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Demand water for migrating waterfowl!

Wildlife in the Klamath Basin are at risk from poor management and a water delivery system which favors agribusiness over the health of the Tule Lake and Lower Klamath National Wildlife Refuges.

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Ross GeeseWildlife migrating south through Oregon this fall are in big trouble. The wetlands of the Tule Lake and Lower Klamath National Wildlife Refuges, two of the most important wildlife areas in the western U.S., are bone dry. There could be little or no food or habitat for the hundreds of thousands of geese, eagles, swans and other birds who have come to these wetlands for thousands of years. Sadly, this is not a natural drought — it is a man-made wildlife disaster.

Please take action and urge the Department of the Interior to let life-giving water flow to these wetlands!

Described as supporting "the greatest concentration of waterfowl in North America and probably the world" Lower Klamath National Wildlife Refuge alone supports 40% of all the waterfowl in the Pacific Flyway during spring migration, as well as once hosting the largest concentration of wintering bald eagles in the lower 48 states. Over the last century 80% of these wetlands were drained and destroyed to make way for commercial agriculture. Tule Lake and Lower Klamath National Wildlife Refuges are all that remain of a vast network of lakes, rivers, and marshes — a paradise for birds and other wildlife.

Today, the Bureau of Reclamation's massive Klamath Irrigation Project drains and diverts water which would naturally flow to these wetlands in order to provide for commercial agribusiness operations in the arid high desert.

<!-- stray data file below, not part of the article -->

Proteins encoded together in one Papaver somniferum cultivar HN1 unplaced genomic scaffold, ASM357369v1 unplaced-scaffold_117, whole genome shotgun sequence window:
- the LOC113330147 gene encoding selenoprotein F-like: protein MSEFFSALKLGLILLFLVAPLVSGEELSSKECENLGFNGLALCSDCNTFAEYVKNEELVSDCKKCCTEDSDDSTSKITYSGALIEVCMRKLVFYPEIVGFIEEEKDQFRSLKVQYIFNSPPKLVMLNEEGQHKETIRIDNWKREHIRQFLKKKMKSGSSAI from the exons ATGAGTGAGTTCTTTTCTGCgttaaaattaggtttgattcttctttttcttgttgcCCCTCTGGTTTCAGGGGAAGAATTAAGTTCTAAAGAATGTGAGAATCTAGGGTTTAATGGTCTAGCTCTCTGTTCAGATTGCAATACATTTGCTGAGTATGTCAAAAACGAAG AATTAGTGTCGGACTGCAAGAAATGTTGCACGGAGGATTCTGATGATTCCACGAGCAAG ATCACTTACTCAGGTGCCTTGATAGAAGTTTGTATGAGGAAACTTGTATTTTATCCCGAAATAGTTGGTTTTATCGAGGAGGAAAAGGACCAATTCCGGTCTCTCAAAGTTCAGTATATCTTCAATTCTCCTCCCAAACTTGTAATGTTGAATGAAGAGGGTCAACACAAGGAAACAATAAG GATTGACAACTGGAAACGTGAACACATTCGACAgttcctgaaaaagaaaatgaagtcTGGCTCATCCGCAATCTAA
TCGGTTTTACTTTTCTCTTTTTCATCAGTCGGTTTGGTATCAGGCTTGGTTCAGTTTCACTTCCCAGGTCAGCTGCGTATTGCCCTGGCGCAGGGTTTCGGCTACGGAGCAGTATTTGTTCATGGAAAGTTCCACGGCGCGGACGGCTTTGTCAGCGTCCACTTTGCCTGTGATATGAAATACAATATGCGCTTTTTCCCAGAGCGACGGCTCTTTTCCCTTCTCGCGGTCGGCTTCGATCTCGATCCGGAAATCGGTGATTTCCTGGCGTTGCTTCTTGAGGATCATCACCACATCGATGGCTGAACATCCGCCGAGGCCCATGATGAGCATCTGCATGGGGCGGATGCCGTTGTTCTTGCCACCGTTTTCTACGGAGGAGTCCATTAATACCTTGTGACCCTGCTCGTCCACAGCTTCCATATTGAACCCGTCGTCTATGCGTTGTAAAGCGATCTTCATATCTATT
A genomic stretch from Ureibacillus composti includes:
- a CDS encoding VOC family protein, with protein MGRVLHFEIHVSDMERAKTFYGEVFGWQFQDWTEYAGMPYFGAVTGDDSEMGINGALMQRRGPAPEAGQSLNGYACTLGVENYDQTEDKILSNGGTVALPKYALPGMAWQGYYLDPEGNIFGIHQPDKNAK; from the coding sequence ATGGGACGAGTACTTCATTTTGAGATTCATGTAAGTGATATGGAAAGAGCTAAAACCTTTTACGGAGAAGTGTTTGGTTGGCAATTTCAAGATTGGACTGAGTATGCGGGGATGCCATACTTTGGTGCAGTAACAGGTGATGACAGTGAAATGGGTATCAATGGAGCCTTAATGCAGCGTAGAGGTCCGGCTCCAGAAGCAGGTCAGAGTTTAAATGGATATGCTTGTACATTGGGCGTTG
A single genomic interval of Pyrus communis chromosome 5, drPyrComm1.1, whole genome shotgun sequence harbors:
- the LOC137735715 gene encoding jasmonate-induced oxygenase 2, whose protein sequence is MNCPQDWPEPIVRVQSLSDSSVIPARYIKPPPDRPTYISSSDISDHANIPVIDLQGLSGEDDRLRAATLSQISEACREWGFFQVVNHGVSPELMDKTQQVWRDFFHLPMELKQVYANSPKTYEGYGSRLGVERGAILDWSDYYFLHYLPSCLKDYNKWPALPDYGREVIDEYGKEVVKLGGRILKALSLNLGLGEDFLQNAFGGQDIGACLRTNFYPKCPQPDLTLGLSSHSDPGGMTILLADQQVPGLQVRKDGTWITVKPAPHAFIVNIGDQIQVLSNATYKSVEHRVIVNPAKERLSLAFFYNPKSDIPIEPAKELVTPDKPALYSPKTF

This summer, Lower Klamath National Wildlife Refuge (LKNWR) wetlands received no water from the middle of May to early September, leaving the refuge parched and almost totally dry. Ironically, water for agribusiness in the Klamath Basin was not significantly reduced.

To make matters worse, some 22,000 acres of National Wildlife Refuge lands are leased for private agribusiness. Lands originally set aside to sustain wetlands for snow geese, tundra swans and eagles are instead dominated by heavy machinery, pesticides and row crops. These lease-land agribusiness operations received full water deliveries this summer, even as adjacent National Wildlife Refuge wetlands went dry.

Please urge the Department of the Interior to direct the Bureau of Reclamation to allow life-giving water to once again flow to the wetlands of the Lower Klamath and Tule Lake National Wildlife Refuges, so wildlife migrating through the region this fall have the food and habitat they need to survive.